Mechanism of Salinity-Induced Toxicity of Aldicarb in Euryhaline FishEPA Grant Number: R826109
Title: Mechanism of Salinity-Induced Toxicity of Aldicarb in Euryhaline Fish
Investigators: Schlenk, Daniel
Institution: University of California - Riverside
EPA Project Officer: Hahn, Intaek
Project Period: December 29, 1997 through December 28, 2000
Project Amount: $263,149
RFA: Exploratory Research - Environmental Biology (1997) RFA Text | Recipients Lists
Research Category: Biology/Life Sciences , Ecosystems
Description:Certain agrichemicals are more toxic to euryhaline fish at high salinity. The mechanism for this relationship is not known. However, we have recently shown that the expression of a family of enzymes found in euryhaline fish, the flavin-containing monooxygenases (FMOs), which are known to bioactivate thioether pesticides, are also directly related to salinity. Thus the hypothesis of this proposal is that one or more FMOs which are upregulated during high salinity are responsible for the bioactivation and subsequent enhanced toxicity of the thioether pesticide, aldicarb, in euryhaline fish. To test this hypothesis, the following specific aims will be carried out:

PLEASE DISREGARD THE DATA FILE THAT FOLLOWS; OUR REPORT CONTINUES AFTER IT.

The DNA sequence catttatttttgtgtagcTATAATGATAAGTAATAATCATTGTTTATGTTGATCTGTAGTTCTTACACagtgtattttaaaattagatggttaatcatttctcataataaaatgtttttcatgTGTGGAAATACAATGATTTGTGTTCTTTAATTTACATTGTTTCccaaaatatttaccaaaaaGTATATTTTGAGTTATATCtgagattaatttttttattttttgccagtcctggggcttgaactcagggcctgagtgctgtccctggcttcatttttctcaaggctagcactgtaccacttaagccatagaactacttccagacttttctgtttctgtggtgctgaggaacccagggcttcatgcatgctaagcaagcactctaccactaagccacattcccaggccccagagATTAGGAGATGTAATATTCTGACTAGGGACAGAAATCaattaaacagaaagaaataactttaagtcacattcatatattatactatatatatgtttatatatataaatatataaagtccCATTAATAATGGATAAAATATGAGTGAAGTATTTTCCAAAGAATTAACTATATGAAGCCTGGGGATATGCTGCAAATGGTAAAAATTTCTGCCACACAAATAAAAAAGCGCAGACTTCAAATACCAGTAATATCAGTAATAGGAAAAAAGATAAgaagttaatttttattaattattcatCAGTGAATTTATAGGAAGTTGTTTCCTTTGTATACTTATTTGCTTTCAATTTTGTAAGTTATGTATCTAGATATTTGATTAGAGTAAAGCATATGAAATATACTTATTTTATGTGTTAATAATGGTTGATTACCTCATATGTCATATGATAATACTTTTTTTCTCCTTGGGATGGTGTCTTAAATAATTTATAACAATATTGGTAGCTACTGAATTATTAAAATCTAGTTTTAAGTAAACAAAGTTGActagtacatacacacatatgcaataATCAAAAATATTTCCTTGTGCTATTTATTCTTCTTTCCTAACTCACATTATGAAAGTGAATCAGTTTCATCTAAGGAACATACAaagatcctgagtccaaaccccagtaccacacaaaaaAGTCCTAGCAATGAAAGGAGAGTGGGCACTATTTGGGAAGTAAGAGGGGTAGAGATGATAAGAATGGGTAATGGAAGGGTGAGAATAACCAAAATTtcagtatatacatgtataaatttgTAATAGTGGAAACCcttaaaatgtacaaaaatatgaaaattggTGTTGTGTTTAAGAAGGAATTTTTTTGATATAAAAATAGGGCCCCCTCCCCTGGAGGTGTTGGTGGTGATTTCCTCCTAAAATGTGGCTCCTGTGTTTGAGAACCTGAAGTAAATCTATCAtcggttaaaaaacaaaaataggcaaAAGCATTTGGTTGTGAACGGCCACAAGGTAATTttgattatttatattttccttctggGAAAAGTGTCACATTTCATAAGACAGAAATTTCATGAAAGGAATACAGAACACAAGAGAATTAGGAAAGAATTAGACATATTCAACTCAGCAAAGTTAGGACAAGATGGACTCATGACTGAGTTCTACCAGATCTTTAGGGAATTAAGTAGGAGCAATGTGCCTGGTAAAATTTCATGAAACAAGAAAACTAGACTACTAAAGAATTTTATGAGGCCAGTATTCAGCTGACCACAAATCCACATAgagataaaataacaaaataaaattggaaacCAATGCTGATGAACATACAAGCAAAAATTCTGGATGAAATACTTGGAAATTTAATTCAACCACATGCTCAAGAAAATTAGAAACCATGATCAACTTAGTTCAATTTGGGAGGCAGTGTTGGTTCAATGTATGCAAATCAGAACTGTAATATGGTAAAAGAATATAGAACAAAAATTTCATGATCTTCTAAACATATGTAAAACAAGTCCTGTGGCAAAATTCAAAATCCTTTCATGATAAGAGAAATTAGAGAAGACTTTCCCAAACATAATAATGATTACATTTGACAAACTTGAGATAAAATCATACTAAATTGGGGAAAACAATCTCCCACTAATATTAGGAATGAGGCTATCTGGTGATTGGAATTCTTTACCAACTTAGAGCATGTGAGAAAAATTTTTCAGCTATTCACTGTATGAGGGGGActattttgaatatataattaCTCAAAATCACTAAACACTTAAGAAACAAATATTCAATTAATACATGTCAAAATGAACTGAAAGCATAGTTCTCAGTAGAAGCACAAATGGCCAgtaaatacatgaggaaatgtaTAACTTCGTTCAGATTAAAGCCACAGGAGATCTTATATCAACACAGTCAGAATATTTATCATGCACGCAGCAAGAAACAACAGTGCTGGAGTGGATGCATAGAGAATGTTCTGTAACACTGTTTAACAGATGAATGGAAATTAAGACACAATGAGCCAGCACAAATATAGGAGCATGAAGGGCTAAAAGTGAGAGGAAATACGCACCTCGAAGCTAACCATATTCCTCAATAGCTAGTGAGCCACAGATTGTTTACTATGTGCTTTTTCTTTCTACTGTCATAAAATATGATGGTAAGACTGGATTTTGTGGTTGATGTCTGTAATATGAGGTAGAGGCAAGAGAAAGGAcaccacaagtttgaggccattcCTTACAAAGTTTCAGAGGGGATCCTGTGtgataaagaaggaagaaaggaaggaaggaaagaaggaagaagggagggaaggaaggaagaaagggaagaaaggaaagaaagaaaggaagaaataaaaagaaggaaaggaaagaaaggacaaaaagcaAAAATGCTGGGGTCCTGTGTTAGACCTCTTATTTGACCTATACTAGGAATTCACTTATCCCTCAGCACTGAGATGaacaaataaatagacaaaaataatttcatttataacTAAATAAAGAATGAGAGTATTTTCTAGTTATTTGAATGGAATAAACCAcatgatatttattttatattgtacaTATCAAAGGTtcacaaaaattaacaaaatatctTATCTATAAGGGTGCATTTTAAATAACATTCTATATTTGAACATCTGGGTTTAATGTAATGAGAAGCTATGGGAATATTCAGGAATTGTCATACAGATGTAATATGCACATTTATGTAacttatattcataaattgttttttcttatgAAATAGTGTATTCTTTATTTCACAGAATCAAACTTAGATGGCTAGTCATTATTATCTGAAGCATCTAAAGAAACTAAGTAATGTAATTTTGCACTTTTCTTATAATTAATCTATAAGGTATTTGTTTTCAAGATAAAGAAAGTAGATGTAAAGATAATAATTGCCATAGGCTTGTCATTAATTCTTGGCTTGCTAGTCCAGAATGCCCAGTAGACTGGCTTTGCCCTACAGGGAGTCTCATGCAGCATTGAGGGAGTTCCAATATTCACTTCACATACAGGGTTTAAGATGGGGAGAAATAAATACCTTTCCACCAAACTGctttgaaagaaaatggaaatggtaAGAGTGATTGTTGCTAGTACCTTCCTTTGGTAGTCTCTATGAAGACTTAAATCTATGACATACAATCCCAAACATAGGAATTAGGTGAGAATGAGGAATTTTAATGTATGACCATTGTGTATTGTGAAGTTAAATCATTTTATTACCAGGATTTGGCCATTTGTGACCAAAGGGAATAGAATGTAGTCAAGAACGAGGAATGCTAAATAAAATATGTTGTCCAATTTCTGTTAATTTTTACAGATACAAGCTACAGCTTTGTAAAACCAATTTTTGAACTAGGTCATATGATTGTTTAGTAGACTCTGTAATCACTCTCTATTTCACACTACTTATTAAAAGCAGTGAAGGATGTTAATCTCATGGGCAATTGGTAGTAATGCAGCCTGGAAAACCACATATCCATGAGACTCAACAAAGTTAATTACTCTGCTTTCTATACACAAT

1) To determine the contribution of other toxicokinetic factors toward salinity-induced toxicity, the effects of salinity on aldicarb uptake, elimination, and the interactions with its specific receptor will be examined in the euryhaline fish, the Japanese Medaka (Oryzias latipes).
2) Examine the effect of salinity on aldicarb metabolism in medaka. In vivo metabolism studies will be performed with each fish as well as in vitro incubations with gill and liver microsomes to determine the metabolite profile of aldicarb. Various inhibitors of other Phase I biotransformation pathways will also be used to establish the relationship between FMO and aldicarb biotransformation.
3) Examine the effect of salinity on FMO expression and activity in medaka. Preliminary studies have shown the presence of a FMO-like protein and FMO activity in the gill of medaka that correlates with salinity. Gill microsomal FMO activity will be characterized in each fish and the effects of various osmoregulation modulators on FMO expression and activity will also be explored.